Education foundations across the state are working to create a positive impact while state funding continues to tighten.
The foundations are comprised of volunteers, parents and business owners who raise money to fund school requests like the one from Charles Page High School teacher Daniel Schmidt.
When Schmidt wanted to show his students how aquaponics works, he turned to the Sand Springs Education Foundation for a $4,000 grant.
“And it's groups like the foundation that puts extra stuff like this that the kids get to use and see that they wouldn't just see in a normal classroom,” Schmidt said.
In a state that lags the rest of the nation in so many key education measurements, Oklahoma’s local foundations are the rare bright spot.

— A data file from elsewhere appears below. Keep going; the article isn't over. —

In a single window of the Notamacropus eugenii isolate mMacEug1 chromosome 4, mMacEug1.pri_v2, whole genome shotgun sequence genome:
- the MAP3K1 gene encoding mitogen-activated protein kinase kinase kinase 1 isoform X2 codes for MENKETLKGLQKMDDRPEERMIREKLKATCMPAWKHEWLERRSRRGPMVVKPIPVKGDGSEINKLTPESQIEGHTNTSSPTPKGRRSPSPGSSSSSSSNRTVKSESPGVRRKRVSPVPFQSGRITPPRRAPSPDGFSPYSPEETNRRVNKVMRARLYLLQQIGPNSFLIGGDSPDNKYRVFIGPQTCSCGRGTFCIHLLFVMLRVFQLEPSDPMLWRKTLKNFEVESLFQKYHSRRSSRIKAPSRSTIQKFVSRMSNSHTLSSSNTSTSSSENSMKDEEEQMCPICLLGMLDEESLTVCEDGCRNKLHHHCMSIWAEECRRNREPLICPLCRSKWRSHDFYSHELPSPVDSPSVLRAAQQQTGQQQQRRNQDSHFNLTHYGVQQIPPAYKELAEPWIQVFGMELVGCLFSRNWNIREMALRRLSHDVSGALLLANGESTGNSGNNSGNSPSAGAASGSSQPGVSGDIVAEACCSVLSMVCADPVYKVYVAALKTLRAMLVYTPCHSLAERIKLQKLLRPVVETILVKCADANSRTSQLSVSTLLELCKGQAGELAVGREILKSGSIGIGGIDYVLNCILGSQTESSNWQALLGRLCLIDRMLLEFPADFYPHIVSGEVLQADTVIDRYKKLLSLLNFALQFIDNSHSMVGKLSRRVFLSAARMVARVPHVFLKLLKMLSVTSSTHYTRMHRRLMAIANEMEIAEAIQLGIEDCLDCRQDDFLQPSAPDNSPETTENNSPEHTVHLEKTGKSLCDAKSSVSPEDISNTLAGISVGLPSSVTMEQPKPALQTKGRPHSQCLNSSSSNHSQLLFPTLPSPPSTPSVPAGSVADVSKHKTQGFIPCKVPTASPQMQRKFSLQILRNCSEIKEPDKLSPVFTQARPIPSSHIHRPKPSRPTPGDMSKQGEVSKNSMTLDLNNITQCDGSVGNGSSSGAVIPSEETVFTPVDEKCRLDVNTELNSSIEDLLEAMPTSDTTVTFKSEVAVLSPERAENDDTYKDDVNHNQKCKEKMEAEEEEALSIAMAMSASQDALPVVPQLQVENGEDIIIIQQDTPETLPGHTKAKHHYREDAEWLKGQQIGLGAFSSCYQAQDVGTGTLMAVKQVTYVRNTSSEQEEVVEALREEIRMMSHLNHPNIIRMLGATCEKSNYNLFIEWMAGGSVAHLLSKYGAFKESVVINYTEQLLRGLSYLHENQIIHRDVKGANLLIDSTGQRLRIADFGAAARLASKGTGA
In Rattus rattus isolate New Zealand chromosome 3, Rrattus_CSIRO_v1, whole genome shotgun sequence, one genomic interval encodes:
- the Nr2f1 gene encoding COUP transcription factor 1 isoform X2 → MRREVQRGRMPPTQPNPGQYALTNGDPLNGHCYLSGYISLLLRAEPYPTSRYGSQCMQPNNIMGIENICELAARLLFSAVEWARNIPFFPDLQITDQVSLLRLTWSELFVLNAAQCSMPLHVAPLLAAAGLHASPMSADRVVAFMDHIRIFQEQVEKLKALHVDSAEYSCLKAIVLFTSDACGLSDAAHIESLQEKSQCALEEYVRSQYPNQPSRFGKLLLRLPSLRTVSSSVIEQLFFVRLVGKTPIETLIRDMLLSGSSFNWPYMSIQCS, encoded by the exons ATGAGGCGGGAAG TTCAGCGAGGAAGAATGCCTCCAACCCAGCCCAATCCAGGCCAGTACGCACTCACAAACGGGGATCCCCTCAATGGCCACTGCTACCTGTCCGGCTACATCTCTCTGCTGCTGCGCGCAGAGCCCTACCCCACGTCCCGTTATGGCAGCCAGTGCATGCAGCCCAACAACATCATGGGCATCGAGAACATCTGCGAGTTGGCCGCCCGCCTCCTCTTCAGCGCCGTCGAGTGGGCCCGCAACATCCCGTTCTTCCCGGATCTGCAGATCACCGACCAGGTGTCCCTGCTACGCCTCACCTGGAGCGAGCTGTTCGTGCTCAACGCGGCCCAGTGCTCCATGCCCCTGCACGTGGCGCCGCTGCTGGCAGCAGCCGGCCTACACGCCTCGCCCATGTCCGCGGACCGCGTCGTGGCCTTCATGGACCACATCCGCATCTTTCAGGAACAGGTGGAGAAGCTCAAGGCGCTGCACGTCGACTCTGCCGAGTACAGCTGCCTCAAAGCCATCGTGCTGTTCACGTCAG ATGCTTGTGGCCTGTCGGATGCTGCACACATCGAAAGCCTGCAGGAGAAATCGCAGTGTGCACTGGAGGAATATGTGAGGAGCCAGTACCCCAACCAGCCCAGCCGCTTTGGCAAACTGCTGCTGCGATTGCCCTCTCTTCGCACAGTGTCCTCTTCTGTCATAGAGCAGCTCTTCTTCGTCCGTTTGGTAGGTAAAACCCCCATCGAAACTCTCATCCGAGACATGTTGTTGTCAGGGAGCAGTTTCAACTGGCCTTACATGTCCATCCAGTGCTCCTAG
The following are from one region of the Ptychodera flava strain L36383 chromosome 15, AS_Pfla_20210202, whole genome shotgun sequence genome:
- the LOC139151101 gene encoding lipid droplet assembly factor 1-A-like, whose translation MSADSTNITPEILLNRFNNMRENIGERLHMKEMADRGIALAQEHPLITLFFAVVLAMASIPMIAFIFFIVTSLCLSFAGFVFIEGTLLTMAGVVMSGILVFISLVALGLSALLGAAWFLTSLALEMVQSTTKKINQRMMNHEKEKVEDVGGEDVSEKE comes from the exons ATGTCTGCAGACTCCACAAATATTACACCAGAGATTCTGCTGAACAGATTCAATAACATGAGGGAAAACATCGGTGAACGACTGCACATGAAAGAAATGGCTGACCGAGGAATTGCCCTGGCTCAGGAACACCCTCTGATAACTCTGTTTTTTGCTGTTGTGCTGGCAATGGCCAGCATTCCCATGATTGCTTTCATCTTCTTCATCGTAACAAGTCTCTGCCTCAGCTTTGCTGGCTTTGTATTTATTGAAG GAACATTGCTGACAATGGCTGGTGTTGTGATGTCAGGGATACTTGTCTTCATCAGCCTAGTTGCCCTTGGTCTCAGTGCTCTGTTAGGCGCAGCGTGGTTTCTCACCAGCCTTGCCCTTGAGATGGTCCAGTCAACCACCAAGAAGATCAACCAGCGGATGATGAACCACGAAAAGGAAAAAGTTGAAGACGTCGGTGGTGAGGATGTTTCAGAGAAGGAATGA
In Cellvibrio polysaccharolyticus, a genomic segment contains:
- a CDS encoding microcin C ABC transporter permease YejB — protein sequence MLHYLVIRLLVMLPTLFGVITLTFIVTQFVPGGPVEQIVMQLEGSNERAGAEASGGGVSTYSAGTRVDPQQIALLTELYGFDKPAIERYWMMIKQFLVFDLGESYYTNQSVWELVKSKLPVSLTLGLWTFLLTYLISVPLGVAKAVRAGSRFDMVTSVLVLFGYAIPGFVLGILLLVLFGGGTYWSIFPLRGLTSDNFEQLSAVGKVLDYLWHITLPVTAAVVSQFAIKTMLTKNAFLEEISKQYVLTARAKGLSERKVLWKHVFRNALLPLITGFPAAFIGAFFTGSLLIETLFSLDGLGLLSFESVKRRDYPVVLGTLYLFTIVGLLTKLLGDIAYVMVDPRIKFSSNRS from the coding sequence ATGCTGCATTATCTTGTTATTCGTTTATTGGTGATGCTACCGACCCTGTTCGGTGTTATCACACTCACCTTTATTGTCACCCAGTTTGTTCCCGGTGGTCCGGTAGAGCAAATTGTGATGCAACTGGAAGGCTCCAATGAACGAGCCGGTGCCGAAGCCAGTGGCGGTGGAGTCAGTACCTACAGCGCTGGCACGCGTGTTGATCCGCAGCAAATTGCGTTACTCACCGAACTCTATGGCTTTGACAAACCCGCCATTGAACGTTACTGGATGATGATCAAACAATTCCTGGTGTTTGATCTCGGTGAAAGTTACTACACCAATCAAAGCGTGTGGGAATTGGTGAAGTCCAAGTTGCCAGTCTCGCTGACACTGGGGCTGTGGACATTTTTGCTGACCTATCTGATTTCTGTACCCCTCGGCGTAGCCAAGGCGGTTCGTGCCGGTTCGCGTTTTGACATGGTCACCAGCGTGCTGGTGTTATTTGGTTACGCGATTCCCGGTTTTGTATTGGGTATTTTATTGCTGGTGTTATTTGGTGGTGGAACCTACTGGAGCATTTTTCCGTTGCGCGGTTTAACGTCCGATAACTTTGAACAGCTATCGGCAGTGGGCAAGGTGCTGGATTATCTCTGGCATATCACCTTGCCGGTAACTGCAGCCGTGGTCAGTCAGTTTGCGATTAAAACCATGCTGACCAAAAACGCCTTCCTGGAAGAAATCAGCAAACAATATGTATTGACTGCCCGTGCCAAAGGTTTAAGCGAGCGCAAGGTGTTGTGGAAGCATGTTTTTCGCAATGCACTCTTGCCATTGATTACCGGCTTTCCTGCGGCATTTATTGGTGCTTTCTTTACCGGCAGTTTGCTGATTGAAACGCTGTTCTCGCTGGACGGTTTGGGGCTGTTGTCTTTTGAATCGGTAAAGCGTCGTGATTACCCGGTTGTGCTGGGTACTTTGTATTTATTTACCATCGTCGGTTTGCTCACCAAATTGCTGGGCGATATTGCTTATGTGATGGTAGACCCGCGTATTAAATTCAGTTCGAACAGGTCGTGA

“We have more privately-funded local foundations helping our public schools, towns, all across America, then any other state per capita in the nation,” said University of Oklahoma President David Boren. “We’re number one.”
Currently, there are 223 education foundations statewide, from the largest in Oklahoma City and Tulsa to the smallest in Ninnekah.
Karen Rose, director of Local Education Foundation Outreach for the Oklahoma Foundation for Excellence, has a role that helps foundations get started and also nurtures them along the way.
“But it's never enough,” Rose said. “No foundation can satisfy all that needs to be done, in any Oklahoma school system. But it feels good to try. It's just too important not to.”